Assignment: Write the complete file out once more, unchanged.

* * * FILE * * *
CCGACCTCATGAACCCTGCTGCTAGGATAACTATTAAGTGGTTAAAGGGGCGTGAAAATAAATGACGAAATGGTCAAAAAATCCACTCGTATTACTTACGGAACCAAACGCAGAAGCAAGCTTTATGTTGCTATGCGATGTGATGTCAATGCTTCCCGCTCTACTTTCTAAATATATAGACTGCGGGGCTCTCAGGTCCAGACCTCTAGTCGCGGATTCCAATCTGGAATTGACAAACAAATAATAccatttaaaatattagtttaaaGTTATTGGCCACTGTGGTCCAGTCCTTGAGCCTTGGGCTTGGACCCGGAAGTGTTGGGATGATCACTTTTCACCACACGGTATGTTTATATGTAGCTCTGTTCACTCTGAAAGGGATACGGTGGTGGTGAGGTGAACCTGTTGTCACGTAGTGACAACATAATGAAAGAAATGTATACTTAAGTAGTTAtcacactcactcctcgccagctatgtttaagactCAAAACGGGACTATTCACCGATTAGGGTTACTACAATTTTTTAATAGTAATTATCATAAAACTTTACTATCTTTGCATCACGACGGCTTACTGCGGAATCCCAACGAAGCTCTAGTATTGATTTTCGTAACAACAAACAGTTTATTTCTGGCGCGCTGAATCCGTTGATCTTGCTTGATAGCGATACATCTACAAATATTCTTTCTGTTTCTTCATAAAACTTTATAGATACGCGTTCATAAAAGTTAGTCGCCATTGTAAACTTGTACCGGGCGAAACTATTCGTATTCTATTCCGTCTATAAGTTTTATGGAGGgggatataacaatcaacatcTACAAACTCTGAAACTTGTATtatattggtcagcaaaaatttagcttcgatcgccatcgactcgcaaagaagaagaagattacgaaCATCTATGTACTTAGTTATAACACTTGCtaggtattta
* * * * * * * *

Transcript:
CCGACCTCATGAACCCTGCTGCTAGGATAACTATTAAGTGGTTAAAGGGGCGTGAAAATAAATGACGAAATGGTCAAAAAATCCACTCGTATTACTTACGGAACCAAACGCAGAAGCAAGCTTTATGTTGCTATGCGATGTGATGTCAATGCTTCCCGCTCTACTTTCTAAATATATAGACTGCGGGGCTCTCAGGTCCAGACCTCTAGTCGCGGATTCCAATCTGGAATTGACAAACAAATAATAccatttaaaatattagtttaaaGTTATTGGCCACTGTGGTCCAGTCCTTGAGCCTTGGGCTTGGACCCGGAAGTGTTGGGATGATCACTTTTCACCACACGGTATGTTTATATGTAGCTCTGTTCACTCTGAAAGGGATACGGTGGTGGTGAGGTGAACCTGTTGTCACGTAGTGACAACATAATGAAAGAAATGTATACTTAAGTAGTTAtcacactcactcctcgccagctatgtttaagactCAAAACGGGACTATTCACCGATTAGGGTTACTACAATTTTTTAATAGTAATTATCATAAAACTTTACTATCTTTGCATCACGACGGCTTACTGCGGAATCCCAACGAAGCTCTAGTATTGATTTTCGTAACAACAAACAGTTTATTTCTGGCGCGCTGAATCCGTTGATCTTGCTTGATAGCGATACATCTACAAATATTCTTTCTGTTTCTTCATAAAACTTTATAGATACGCGTTCATAAAAGTTAGTCGCCATTGTAAACTTGTACCGGGCGAAACTATTCGTATTCTATTCCGTCTATAAGTTTTATGGAGGgggatataacaatcaacatcTACAAACTCTGAAACTTGTATtatattggtcagcaaaaatttagcttcgatcgccatcgactcgcaaagaagaagaagattacgaaCATCTATGTACTTAGTTATAACACTTGCtaggtattta